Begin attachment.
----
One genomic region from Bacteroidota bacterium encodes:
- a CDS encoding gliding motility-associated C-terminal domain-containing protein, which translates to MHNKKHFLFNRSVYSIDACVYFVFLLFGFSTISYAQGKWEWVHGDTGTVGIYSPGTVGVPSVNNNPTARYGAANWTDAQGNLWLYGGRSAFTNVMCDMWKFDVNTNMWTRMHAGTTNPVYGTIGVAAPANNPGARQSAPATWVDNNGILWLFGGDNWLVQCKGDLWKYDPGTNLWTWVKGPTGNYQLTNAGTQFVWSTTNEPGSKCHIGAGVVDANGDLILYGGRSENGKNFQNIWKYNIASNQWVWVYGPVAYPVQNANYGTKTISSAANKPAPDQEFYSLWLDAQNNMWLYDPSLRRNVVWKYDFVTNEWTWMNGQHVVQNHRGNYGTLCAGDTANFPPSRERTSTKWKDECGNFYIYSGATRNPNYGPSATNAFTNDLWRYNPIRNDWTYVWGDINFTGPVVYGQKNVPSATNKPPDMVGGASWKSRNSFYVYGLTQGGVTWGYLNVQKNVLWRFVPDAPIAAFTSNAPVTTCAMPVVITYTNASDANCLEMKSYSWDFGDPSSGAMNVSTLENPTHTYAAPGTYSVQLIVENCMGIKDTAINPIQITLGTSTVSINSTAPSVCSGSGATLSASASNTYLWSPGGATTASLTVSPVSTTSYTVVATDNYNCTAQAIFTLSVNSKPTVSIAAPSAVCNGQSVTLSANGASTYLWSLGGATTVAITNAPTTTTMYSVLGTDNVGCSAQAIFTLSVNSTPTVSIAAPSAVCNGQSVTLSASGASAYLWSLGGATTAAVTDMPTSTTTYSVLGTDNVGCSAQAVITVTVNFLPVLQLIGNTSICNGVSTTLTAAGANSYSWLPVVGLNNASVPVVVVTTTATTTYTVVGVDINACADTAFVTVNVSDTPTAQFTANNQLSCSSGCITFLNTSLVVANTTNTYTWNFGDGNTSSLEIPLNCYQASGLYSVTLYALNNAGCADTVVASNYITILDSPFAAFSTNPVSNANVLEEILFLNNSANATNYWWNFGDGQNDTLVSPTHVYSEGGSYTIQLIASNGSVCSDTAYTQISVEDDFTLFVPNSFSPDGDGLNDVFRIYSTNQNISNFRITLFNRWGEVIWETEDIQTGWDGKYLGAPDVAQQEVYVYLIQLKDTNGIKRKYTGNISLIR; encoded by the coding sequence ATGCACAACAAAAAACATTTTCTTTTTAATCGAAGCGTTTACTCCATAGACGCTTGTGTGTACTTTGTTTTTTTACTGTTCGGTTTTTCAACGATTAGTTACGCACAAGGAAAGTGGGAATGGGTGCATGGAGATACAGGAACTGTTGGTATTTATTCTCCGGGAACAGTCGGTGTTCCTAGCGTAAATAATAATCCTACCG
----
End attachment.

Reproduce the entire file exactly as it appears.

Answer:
One genomic region from Bacteroidota bacterium encodes:
- a CDS encoding gliding motility-associated C-terminal domain-containing protein, which translates to MHNKKHFLFNRSVYSIDACVYFVFLLFGFSTISYAQGKWEWVHGDTGTVGIYSPGTVGVPSVNNNPTARYGAANWTDAQGNLWLYGGRSAFTNVMCDMWKFDVNTNMWTRMHAGTTNPVYGTIGVAAPANNPGARQSAPATWVDNNGILWLFGGDNWLVQCKGDLWKYDPGTNLWTWVKGPTGNYQLTNAGTQFVWSTTNEPGSKCHIGAGVVDANGDLILYGGRSENGKNFQNIWKYNIASNQWVWVYGPVAYPVQNANYGTKTISSAANKPAPDQEFYSLWLDAQNNMWLYDPSLRRNVVWKYDFVTNEWTWMNGQHVVQNHRGNYGTLCAGDTANFPPSRERTSTKWKDECGNFYIYSGATRNPNYGPSATNAFTNDLWRYNPIRNDWTYVWGDINFTGPVVYGQKNVPSATNKPPDMVGGASWKSRNSFYVYGLTQGGVTWGYLNVQKNVLWRFVPDAPIAAFTSNAPVTTCAMPVVITYTNASDANCLEMKSYSWDFGDPSSGAMNVSTLENPTHTYAAPGTYSVQLIVENCMGIKDTAINPIQITLGTSTVSINSTAPSVCSGSGATLSASASNTYLWSPGGATTASLTVSPVSTTSYTVVATDNYNCTAQAIFTLSVNSKPTVSIAAPSAVCNGQSVTLSANGASTYLWSLGGATTVAITNAPTTTTMYSVLGTDNVGCSAQAIFTLSVNSTPTVSIAAPSAVCNGQSVTLSASGASAYLWSLGGATTAAVTDMPTSTTTYSVLGTDNVGCSAQAVITVTVNFLPVLQLIGNTSICNGVSTTLTAAGANSYSWLPVVGLNNASVPVVVVTTTATTTYTVVGVDINACADTAFVTVNVSDTPTAQFTANNQLSCSSGCITFLNTSLVVANTTNTYTWNFGDGNTSSLEIPLNCYQASGLYSVTLYALNNAGCADTVVASNYITILDSPFAAFSTNPVSNANVLEEILFLNNSANATNYWWNFGDGQNDTLVSPTHVYSEGGSYTIQLIASNGSVCSDTAYTQISVEDDFTLFVPNSFSPDGDGLNDVFRIYSTNQNISNFRITLFNRWGEVIWETEDIQTGWDGKYLGAPDVAQQEVYVYLIQLKDTNGIKRKYTGNISLIR; encoded by the coding sequence ATGCACAACAAAAAACATTTTCTTTTTAATCGAAGCGTTTACTCCATAGACGCTTGTGTGTACTTTGTTTTTTTACTGTTCGGTTTTTCAACGATTAGTTACGCACAAGGAAAGTGGGAATGGGTGCATGGAGATACAGGAACTGTTGGTATTTATTCTCCGGGAACAGTCGGTGTTCCTAGCGTAAATAATAATCCTACCG